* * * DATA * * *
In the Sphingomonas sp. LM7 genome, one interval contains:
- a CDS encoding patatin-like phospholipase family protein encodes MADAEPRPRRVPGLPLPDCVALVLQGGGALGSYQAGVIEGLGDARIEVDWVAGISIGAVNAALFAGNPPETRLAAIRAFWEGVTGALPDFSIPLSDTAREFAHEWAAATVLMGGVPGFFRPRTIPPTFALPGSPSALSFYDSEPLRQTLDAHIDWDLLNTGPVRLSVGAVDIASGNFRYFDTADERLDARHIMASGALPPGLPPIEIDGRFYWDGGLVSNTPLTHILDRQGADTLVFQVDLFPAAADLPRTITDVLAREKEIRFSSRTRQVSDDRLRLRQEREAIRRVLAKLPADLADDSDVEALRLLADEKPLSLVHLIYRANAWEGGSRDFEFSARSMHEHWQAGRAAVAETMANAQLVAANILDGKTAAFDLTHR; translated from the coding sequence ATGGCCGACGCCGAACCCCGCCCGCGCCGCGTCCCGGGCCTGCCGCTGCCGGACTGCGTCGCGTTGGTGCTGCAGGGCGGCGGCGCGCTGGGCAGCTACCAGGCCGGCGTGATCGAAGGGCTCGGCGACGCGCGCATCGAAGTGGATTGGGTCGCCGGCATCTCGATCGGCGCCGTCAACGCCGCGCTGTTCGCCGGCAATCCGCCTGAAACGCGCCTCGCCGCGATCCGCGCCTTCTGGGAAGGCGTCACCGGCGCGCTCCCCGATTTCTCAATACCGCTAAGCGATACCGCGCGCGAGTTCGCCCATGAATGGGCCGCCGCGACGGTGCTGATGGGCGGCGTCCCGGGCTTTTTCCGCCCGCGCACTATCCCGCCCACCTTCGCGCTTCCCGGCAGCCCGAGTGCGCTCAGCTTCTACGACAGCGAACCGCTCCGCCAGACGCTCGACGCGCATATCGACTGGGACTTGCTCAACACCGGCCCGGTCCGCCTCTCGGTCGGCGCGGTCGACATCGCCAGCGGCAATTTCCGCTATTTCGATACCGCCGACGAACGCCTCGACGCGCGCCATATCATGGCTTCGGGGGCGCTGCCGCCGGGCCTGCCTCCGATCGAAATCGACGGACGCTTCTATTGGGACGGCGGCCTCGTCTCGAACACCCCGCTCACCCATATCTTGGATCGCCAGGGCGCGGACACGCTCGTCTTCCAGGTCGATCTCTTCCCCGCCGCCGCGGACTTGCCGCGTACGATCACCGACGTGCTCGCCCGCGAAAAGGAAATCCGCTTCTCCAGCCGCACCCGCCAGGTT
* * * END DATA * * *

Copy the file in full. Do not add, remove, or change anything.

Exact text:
In the Sphingomonas sp. LM7 genome, one interval contains:
- a CDS encoding patatin-like phospholipase family protein encodes MADAEPRPRRVPGLPLPDCVALVLQGGGALGSYQAGVIEGLGDARIEVDWVAGISIGAVNAALFAGNPPETRLAAIRAFWEGVTGALPDFSIPLSDTAREFAHEWAAATVLMGGVPGFFRPRTIPPTFALPGSPSALSFYDSEPLRQTLDAHIDWDLLNTGPVRLSVGAVDIASGNFRYFDTADERLDARHIMASGALPPGLPPIEIDGRFYWDGGLVSNTPLTHILDRQGADTLVFQVDLFPAAADLPRTITDVLAREKEIRFSSRTRQVSDDRLRLRQEREAIRRVLAKLPADLADDSDVEALRLLADEKPLSLVHLIYRANAWEGGSRDFEFSARSMHEHWQAGRAAVAETMANAQLVAANILDGKTAAFDLTHR; translated from the coding sequence ATGGCCGACGCCGAACCCCGCCCGCGCCGCGTCCCGGGCCTGCCGCTGCCGGACTGCGTCGCGTTGGTGCTGCAGGGCGGCGGCGCGCTGGGCAGCTACCAGGCCGGCGTGATCGAAGGGCTCGGCGACGCGCGCATCGAAGTGGATTGGGTCGCCGGCATCTCGATCGGCGCCGTCAACGCCGCGCTGTTCGCCGGCAATCCGCCTGAAACGCGCCTCGCCGCGATCCGCGCCTTCTGGGAAGGCGTCACCGGCGCGCTCCCCGATTTCTCAATACCGCTAAGCGATACCGCGCGCGAGTTCGCCCATGAATGGGCCGCCGCGACGGTGCTGATGGGCGGCGTCCCGGGCTTTTTCCGCCCGCGCACTATCCCGCCCACCTTCGCGCTTCCCGGCAGCCCGAGTGCGCTCAGCTTCTACGACAGCGAACCGCTCCGCCAGACGCTCGACGCGCATATCGACTGGGACTTGCTCAACACCGGCCCGGTCCGCCTCTCGGTCGGCGCGGTCGACATCGCCAGCGGCAATTTCCGCTATTTCGATACCGCCGACGAACGCCTCGACGCGCGCCATATCATGGCTTCGGGGGCGCTGCCGCCGGGCCTGCCTCCGATCGAAATCGACGGACGCTTCTATTGGGACGGCGGCCTCGTCTCGAACACCCCGCTCACCCATATCTTGGATCGCCAGGGCGCGGACACGCTCGTCTTCCAGGTCGATCTCTTCCCCGCCGCCGCGGACTTGCCGCGTACGATCACCGACGTGCTCGCCCGCGAAAAGGAAATCCGCTTCTCCAGCCGCACCCGCCAGGTT